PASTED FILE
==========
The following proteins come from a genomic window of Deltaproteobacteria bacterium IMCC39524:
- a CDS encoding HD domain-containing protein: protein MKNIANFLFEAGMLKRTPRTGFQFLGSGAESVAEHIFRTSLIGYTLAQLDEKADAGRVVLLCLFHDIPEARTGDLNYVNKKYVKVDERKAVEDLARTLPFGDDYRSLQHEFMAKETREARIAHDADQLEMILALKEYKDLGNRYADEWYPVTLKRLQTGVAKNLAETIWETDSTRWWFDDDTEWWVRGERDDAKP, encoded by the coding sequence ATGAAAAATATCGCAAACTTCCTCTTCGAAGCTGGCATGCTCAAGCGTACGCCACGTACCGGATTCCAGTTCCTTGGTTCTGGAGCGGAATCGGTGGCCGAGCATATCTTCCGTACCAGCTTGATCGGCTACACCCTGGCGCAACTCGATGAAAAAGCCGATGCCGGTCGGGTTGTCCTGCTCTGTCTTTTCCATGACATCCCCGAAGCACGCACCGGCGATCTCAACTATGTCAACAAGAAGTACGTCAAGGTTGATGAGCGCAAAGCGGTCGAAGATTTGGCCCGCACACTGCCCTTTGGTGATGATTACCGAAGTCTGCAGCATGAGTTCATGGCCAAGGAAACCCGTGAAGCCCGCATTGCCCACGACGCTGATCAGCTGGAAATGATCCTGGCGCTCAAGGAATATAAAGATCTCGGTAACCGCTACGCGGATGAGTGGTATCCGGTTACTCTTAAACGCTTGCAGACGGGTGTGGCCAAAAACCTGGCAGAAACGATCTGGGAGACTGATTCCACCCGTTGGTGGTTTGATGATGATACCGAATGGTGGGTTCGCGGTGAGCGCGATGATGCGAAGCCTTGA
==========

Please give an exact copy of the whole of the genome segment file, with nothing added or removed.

The following proteins come from a genomic window of Deltaproteobacteria bacterium IMCC39524:
- a CDS encoding HD domain-containing protein: protein MKNIANFLFEAGMLKRTPRTGFQFLGSGAESVAEHIFRTSLIGYTLAQLDEKADAGRVVLLCLFHDIPEARTGDLNYVNKKYVKVDERKAVEDLARTLPFGDDYRSLQHEFMAKETREARIAHDADQLEMILALKEYKDLGNRYADEWYPVTLKRLQTGVAKNLAETIWETDSTRWWFDDDTEWWVRGERDDAKP, encoded by the coding sequence ATGAAAAATATCGCAAACTTCCTCTTCGAAGCTGGCATGCTCAAGCGTACGCCACGTACCGGATTCCAGTTCCTTGGTTCTGGAGCGGAATCGGTGGCCGAGCATATCTTCCGTACCAGCTTGATCGGCTACACCCTGGCGCAACTCGATGAAAAAGCCGATGCCGGTCGGGTTGTCCTGCTCTGTCTTTTCCATGACATCCCCGAAGCACGCACCGGCGATCTCAACTATGTCAACAAGAAGTACGTCAAGGTTGATGAGCGCAAAGCGGTCGAAGATTTGGCCCGCACACTGCCCTTTGGTGATGATTACCGAAGTCTGCAGCATGAGTTCATGGCCAAGGAAACCCGTGAAGCCCGCATTGCCCACGACGCTGATCAGCTGGAAATGATCCTGGCGCTCAAGGAATATAAAGATCTCGGTAACCGCTACGCGGATGAGTGGTATCCGGTTACTCTTAAACGCTTGCAGACGGGTGTGGCCAAAAACCTGGCAGAAACGATCTGGGAGACTGATTCCACCCGTTGGTGGTTTGATGATGATACCGAATGGTGGGTTCGCGGTGAGCGCGATGATGCGAAGCCTTGA